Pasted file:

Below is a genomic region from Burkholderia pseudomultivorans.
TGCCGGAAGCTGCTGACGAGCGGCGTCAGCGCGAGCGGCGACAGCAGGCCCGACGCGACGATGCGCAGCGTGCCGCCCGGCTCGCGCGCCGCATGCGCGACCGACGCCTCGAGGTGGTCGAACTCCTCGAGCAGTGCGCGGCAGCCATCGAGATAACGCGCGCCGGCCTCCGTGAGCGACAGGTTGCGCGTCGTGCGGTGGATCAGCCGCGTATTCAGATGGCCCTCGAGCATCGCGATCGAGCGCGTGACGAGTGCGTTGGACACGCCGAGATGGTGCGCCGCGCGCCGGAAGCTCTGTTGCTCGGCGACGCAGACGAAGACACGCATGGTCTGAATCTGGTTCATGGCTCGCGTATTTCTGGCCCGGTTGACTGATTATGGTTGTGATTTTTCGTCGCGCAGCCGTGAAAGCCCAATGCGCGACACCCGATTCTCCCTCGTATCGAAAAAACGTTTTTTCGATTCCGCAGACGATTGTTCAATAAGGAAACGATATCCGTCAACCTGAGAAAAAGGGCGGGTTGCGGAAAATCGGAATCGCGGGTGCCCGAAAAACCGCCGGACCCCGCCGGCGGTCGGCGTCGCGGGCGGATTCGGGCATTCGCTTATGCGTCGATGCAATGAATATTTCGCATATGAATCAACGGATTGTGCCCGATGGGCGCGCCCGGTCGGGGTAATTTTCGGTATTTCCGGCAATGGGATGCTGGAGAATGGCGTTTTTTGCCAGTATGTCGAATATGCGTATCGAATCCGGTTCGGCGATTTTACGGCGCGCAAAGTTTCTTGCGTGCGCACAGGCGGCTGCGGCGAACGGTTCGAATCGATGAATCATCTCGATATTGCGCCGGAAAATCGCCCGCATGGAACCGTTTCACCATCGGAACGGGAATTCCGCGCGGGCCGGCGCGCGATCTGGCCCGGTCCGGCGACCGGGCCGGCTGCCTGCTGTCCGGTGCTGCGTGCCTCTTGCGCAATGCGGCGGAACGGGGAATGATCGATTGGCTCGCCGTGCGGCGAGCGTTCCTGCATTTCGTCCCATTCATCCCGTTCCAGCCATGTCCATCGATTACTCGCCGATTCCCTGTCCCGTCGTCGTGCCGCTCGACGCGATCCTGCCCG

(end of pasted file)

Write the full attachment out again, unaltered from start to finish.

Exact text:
Below is a genomic region from Burkholderia pseudomultivorans.
TGCCGGAAGCTGCTGACGAGCGGCGTCAGCGCGAGCGGCGACAGCAGGCCCGACGCGACGATGCGCAGCGTGCCGCCCGGCTCGCGCGCCGCATGCGCGACCGACGCCTCGAGGTGGTCGAACTCCTCGAGCAGTGCGCGGCAGCCATCGAGATAACGCGCGCCGGCCTCCGTGAGCGACAGGTTGCGCGTCGTGCGGTGGATCAGCCGCGTATTCAGATGGCCCTCGAGCATCGCGATCGAGCGCGTGACGAGTGCGTTGGACACGCCGAGATGGTGCGCCGCGCGCCGGAAGCTCTGTTGCTCGGCGACGCAGACGAAGACACGCATGGTCTGAATCTGGTTCATGGCTCGCGTATTTCTGGCCCGGTTGACTGATTATGGTTGTGATTTTTCGTCGCGCAGCCGTGAAAGCCCAATGCGCGACACCCGATTCTCCCTCGTATCGAAAAAACGTTTTTTCGATTCCGCAGACGATTGTTCAATAAGGAAACGATATCCGTCAACCTGAGAAAAAGGGCGGGTTGCGGAAAATCGGAATCGCGGGTGCCCGAAAAACCGCCGGACCCCGCCGGCGGTCGGCGTCGCGGGCGGATTCGGGCATTCGCTTATGCGTCGATGCAATGAATATTTCGCATATGAATCAACGGATTGTGCCCGATGGGCGCGCCCGGTCGGGGTAATTTTCGGTATTTCCGGCAATGGGATGCTGGAGAATGGCGTTTTTTGCCAGTATGTCGAATATGCGTATCGAATCCGGTTCGGCGATTTTACGGCGCGCAAAGTTTCTTGCGTGCGCACAGGCGGCTGCGGCGAACGGTTCGAATCGATGAATCATCTCGATATTGCGCCGGAAAATCGCCCGCATGGAACCGTTTCACCATCGGAACGGGAATTCCGCGCGGGCCGGCGCGCGATCTGGCCCGGTCCGGCGACCGGGCCGGCTGCCTGCTGTCCGGTGCTGCGTGCCTCTTGCGCAATGCGGCGGAACGGGGAATGATCGATTGGCTCGCCGTGCGGCGAGCGTTCCTGCATTTCGTCCCATTCATCCCGTTCCAGCCATGTCCATCGATTACTCGCCGATTCCCTGTCCCGTCGTCGTGCCGCTCGACGCGATCCTGCCCG